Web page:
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Publication numberUS3006003 A
Publication typeGrant
Publication dateOct 31, 1961
Filing dateApr 15, 1959
Priority dateApr 15, 1959
Publication numberUS 3006003 A, US 3006003A, US-A-3006003, US3006003 A, US3006003A
InventorsJohnson Jr Frank E
Original AssigneeUnited Carr Fastener Corp
Export CitationBiBTeX, EndNote, RefMan
External Links: USPTO, USPTO Assignment, Espacenet
Method of swaging interrupted threads in a sheet metal nut
US 3006003 A
Abstract  available in
Images(1)
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Claims  available in
Description  (OCR text may contain errors)

Oct. 31, 1961 F. E. JOHNSON, JR 3,006,003

METHOD OF SWAGING INTERRUPTED THREADS IN A SHEET METAL NUT Filed April 15, 1959 Maui: E. Jofinsou Jr,

fwvewiorl United States Patent 3,006,003 METHOD OF SWAGING INTERRUPTED THREADS IN A SHEET METAL NUT Frank E. Johnson, Jr., Malden, Mass., assignor to United- Carr Fastener Corporation, Cambridge, Mass., a corporation of Delaware Filed Apr. 15, 1959, Ser. No. 806,481 2 Claims. (Cl. 10-86) My invention relates to the method of forming threads on a nut, particularly in the inside wall of a nut to receive a threaded bolt.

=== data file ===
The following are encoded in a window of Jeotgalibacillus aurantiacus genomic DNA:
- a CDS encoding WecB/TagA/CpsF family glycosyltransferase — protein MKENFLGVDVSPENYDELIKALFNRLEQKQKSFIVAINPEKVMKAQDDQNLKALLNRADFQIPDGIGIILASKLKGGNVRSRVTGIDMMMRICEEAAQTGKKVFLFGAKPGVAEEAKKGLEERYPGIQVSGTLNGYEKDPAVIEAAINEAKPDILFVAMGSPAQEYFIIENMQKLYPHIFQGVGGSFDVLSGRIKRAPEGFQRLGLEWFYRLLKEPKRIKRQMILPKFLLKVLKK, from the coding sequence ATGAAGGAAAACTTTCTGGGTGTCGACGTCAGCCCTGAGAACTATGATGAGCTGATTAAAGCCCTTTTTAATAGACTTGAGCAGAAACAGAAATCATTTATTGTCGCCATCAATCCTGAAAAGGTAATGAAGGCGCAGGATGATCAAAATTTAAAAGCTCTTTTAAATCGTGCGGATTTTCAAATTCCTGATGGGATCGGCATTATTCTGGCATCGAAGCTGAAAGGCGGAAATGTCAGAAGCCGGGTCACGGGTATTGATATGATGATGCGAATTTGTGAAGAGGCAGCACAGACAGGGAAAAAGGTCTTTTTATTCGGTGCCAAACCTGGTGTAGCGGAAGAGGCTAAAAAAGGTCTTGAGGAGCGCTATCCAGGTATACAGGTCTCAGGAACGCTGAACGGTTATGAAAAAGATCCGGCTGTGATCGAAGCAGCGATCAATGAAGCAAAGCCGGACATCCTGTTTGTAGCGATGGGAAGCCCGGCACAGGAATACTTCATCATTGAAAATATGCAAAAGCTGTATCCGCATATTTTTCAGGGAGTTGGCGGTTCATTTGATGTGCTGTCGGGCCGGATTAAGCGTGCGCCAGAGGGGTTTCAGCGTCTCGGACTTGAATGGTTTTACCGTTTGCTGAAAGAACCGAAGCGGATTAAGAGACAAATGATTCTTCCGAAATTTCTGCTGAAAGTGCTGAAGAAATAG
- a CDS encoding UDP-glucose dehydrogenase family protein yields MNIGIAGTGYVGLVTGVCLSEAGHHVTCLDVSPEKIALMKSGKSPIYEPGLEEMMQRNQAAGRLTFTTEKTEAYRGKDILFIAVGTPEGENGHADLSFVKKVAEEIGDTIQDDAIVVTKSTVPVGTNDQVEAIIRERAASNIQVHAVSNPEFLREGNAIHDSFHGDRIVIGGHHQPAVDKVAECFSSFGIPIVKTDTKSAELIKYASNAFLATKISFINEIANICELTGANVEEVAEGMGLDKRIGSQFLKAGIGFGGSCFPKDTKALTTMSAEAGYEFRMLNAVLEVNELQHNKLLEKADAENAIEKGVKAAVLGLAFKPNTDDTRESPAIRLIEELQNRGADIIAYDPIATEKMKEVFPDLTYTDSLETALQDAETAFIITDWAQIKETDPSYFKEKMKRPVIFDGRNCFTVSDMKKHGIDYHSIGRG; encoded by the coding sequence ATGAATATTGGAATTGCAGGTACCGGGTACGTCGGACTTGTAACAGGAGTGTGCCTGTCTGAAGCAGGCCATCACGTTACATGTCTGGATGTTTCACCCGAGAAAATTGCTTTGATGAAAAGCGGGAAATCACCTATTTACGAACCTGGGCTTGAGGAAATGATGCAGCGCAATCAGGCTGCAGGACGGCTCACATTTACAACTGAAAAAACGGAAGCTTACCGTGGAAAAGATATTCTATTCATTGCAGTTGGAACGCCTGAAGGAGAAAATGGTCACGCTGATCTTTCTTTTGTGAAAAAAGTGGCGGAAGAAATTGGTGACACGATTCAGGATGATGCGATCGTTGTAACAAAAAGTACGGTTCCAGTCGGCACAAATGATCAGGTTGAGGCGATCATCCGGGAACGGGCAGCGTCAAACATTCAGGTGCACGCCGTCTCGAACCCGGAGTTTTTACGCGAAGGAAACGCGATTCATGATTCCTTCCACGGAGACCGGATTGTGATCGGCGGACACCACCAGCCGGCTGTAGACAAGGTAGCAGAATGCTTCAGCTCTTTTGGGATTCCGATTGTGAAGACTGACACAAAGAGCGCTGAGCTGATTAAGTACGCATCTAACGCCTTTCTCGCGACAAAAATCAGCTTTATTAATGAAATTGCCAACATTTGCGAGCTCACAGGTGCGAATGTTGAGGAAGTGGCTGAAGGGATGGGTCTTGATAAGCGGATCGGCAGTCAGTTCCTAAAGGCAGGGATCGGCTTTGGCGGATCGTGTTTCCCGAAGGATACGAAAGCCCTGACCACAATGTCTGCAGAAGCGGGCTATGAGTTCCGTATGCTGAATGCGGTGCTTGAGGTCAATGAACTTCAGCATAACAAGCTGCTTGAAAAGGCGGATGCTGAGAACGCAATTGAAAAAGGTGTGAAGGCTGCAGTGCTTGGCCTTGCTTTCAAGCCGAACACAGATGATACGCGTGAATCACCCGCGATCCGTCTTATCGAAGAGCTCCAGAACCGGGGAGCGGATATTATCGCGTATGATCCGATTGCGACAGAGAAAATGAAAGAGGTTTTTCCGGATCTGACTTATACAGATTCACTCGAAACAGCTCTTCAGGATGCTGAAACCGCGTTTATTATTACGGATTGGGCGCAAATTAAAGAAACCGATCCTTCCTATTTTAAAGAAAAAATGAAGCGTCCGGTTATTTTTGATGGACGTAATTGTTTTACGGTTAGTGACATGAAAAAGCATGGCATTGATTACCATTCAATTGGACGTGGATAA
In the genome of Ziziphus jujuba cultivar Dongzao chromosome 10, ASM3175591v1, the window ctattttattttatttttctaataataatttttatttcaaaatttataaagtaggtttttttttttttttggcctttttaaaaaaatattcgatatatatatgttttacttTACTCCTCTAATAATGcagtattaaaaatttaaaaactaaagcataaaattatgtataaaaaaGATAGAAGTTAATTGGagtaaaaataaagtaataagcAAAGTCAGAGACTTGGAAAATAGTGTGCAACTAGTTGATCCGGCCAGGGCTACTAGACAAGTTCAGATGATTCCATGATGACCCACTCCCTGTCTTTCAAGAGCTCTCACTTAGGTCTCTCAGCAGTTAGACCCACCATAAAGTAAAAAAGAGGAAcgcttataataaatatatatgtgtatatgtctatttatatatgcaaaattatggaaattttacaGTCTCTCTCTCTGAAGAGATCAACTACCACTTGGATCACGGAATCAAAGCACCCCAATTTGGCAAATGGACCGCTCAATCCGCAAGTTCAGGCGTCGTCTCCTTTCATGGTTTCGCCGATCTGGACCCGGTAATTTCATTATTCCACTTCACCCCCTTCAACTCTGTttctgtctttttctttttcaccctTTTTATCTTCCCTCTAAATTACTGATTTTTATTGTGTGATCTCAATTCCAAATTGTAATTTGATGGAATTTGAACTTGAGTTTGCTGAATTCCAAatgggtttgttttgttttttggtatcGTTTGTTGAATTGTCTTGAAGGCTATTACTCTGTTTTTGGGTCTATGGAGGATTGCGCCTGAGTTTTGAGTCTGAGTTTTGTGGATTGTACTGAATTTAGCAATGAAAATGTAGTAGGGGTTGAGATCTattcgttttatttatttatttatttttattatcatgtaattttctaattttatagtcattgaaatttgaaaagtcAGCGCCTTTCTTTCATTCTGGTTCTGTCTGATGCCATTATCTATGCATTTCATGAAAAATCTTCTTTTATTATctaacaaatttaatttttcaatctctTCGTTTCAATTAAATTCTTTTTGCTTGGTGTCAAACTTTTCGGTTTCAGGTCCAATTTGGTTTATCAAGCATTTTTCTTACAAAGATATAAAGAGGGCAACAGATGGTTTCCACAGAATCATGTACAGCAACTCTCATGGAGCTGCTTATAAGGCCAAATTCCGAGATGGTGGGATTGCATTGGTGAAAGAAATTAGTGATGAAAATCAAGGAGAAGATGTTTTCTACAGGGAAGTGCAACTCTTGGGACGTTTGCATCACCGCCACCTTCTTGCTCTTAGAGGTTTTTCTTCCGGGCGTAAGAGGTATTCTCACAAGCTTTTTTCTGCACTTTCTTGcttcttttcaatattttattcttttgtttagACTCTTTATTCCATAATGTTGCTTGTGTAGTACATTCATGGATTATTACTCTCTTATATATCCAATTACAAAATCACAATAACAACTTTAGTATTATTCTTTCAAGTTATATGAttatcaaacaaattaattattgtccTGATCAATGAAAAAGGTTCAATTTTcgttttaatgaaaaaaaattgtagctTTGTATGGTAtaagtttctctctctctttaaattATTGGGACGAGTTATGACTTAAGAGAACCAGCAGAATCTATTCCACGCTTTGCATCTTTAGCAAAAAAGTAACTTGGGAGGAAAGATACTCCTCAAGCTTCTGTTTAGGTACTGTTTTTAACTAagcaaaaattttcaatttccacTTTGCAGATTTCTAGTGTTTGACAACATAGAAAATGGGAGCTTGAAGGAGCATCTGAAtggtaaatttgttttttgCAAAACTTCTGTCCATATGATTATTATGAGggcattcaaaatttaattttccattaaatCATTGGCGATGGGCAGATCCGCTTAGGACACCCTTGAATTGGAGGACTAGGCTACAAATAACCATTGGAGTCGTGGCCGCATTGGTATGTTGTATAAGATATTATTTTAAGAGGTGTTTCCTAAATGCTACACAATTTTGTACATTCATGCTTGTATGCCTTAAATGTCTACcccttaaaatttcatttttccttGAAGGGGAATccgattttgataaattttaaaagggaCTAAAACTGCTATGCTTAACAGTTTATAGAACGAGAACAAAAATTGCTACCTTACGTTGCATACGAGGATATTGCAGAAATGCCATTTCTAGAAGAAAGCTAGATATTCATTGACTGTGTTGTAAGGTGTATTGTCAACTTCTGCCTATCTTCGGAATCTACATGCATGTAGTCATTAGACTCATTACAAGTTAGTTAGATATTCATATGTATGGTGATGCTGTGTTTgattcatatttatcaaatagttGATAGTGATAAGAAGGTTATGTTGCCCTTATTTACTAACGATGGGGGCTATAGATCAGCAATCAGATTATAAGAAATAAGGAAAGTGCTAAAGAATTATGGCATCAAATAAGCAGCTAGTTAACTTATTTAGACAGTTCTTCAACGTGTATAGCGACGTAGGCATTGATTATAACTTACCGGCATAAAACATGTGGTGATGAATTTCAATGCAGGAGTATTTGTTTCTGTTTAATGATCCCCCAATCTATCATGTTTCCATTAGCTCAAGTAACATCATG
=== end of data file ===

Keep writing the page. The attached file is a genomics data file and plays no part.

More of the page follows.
An object of my invention is to provide an improved method of forming nut threads so as to eliminate a costly secondary threading operation as presently used in threading nuts.